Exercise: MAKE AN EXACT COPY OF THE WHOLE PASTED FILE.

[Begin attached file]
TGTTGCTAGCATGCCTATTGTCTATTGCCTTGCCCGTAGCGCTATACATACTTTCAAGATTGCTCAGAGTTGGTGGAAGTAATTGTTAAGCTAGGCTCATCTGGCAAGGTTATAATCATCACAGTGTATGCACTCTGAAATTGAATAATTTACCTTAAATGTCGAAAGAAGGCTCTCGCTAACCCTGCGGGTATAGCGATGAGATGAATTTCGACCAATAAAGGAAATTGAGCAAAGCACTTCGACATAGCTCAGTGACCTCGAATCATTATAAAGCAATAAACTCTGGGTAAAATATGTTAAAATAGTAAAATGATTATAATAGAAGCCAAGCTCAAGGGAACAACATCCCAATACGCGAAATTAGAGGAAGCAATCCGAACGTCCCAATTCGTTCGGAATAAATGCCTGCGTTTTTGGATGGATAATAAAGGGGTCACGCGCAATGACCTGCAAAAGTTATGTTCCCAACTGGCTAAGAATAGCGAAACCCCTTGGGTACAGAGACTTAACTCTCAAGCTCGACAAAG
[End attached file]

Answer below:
TGTTGCTAGCATGCCTATTGTCTATTGCCTTGCCCGTAGCGCTATACATACTTTCAAGATTGCTCAGAGTTGGTGGAAGTAATTGTTAAGCTAGGCTCATCTGGCAAGGTTATAATCATCACAGTGTATGCACTCTGAAATTGAATAATTTACCTTAAATGTCGAAAGAAGGCTCTCGCTAACCCTGCGGGTATAGCGATGAGATGAATTTCGACCAATAAAGGAAATTGAGCAAAGCACTTCGACATAGCTCAGTGACCTCGAATCATTATAAAGCAATAAACTCTGGGTAAAATATGTTAAAATAGTAAAATGATTATAATAGAAGCCAAGCTCAAGGGAACAACATCCCAATACGCGAAATTAGAGGAAGCAATCCGAACGTCCCAATTCGTTCGGAATAAATGCCTGCGTTTTTGGATGGATAATAAAGGGGTCACGCGCAATGACCTGCAAAAGTTATGTTCCCAACTGGCTAAGAATAGCGAAACCCCTTGGGTACAGAGACTTAACTCTCAAGCTCGACAAAG